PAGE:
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Alagnak Wild River (Alaska), Indians of North America -- Alaska -- Alagnak Wild River


This report represents a thematic summary of findings from the Alagnak Wild River Resident Users Study, the final project in a larger series of studies conducted for the National Park Service (NPS) as part of the Alagnak Wild River Visitor Use Project. The National Park service administers the 56 miles of designated Wild River along the Alagnak in collaboration with the Alaska Department of Fish and Game, which manages fish and wildlife populations along the river. The NPS is charged with managing the river’s natural and cultural resources, as well as preserving the river’s lands and resources for current and future generations. Alagnak River has long served as a home and resource procurement area to Native Alaskan peoples. Though these peoples have relocated to villages nearby in the region, descendents of Alagnak’s former occupants as well as their fellow residents from nearby communities have continued to seasonally occupy Alagnak’s riparian zone and to hunt, fish, gather plant materials and participate in social activities. In recent years, non-resident visitation of Alagnak Wild River has escalated, especially for recreational fishing, but also for recreational hunting, boating, rafting, and other pursuits. In some cases, these non-resident uses of the river have been reported to conflict with Native Alaskan uses of the river. In an effort to best manage the natural and cultural resources of Alagnak Wild River, as well as to judiciously balance the needs of different visiting constituencies, the National Park Service requires additional information regarding the past and present uses of Alagnak River by Native Alaskans, as well as the observations and perspectives of Native Alaskan river users on non-resident visitation and its possible impacts. Using a variety of principally qualitative data sources, the current report seeks to thematically compile information relating to these themes.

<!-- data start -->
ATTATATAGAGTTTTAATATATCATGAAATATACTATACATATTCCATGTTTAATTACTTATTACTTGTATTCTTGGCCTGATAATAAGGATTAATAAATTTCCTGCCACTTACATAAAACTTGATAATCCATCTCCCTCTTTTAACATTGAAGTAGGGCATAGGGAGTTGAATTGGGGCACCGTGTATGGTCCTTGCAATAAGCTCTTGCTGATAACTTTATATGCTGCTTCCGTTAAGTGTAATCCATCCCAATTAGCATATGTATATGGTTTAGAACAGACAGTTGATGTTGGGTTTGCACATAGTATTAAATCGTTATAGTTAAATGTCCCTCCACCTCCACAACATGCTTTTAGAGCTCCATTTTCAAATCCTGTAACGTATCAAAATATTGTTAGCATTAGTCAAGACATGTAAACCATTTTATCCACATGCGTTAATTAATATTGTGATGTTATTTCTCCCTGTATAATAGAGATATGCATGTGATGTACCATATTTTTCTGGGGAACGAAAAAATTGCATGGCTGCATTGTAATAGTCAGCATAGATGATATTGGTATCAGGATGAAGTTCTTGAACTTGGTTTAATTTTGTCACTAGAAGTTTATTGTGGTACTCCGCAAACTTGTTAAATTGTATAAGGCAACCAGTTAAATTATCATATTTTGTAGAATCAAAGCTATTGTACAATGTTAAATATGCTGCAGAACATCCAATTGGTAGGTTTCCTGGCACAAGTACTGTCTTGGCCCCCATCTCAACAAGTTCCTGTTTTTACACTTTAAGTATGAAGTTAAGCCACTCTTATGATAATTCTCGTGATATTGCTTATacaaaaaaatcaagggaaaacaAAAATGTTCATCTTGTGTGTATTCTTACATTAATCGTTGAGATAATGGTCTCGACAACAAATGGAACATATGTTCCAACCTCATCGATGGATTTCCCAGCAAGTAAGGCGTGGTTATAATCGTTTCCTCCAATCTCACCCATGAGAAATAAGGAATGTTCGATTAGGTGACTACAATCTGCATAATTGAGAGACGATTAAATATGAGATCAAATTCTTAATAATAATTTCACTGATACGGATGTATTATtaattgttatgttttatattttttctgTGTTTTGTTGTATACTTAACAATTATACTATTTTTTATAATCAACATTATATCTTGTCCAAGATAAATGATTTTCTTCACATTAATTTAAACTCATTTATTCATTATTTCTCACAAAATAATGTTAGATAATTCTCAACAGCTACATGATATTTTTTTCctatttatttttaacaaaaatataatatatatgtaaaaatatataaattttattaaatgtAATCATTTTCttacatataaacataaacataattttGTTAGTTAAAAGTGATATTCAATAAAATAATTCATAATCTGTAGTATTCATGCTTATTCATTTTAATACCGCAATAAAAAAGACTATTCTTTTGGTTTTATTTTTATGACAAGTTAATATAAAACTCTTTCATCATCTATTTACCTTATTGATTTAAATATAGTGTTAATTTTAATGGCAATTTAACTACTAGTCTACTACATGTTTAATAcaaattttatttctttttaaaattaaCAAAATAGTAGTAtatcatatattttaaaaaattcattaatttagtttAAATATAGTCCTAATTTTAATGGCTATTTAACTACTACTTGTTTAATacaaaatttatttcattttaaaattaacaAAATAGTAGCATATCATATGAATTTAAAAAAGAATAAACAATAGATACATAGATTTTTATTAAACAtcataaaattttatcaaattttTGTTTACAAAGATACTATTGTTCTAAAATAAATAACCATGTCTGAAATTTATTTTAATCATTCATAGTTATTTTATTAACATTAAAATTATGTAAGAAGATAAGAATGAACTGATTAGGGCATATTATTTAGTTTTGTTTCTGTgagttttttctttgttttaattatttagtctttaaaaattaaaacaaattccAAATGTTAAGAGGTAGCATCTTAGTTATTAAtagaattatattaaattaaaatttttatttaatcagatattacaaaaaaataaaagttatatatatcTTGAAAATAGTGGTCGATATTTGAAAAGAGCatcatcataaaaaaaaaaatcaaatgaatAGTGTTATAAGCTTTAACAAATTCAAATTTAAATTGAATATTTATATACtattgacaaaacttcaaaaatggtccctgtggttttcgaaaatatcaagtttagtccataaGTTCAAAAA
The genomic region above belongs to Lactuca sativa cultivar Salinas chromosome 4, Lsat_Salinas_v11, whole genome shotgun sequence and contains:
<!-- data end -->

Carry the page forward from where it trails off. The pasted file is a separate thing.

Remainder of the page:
This report describes the transformation of the Alagnak River corridor from center of Native Alaskan habitation to a peripheral resource territory that is still used by descendants of its original inhabitants today. Relying primarily on ethnographic data focusing on the experiences of residents from Levelock, Igiugig, King Salmon, Naknek, South Naknek, and Kokhanok, the document also outlines the use of the Alagnak River as a place of enduring importance within Native Alaskan subsistence traditions. Individual sections provide summaries of hunting, fishing, and berry gathering, as well as trapping and other economic pursuits. In addition, this document provides an overview of concerns expressed by Native Alaskans regarding the potential impacts of visitors on the river, including: crowding, motorboat use, and their effects on public safety; the displacement of resident users and the possible cultural effects of this displacement; the possible effects of increased non-resident visitation on water quality, fish and game populations; possible increased threats associated with brown bears; and impacts on lands, allotments, and plant resources. This document also provides a an overview of what some Native Alaskans perceive as the positive effects of non-resident visitation, such as employment and land lease opportunities, as well as the availability of NPS cabins for emergencies along the Alagnak River corridor. The veracity of Native Alaskans’ claims pertaining to visitors impacts is not critically explored using biophysical methodologies, but this information is organized thematically so as to aid the National Park Service in natural and cultural resource planning for the Alagnak River corridor, to identify further research needs, and to assist that agency in anticipating concerns that may emerge in future consultation with Native Alaskan communities that are historically associated with Alagnak Wild River.


* At the time of publication Douglas Deur was affiliated with the University of Washington

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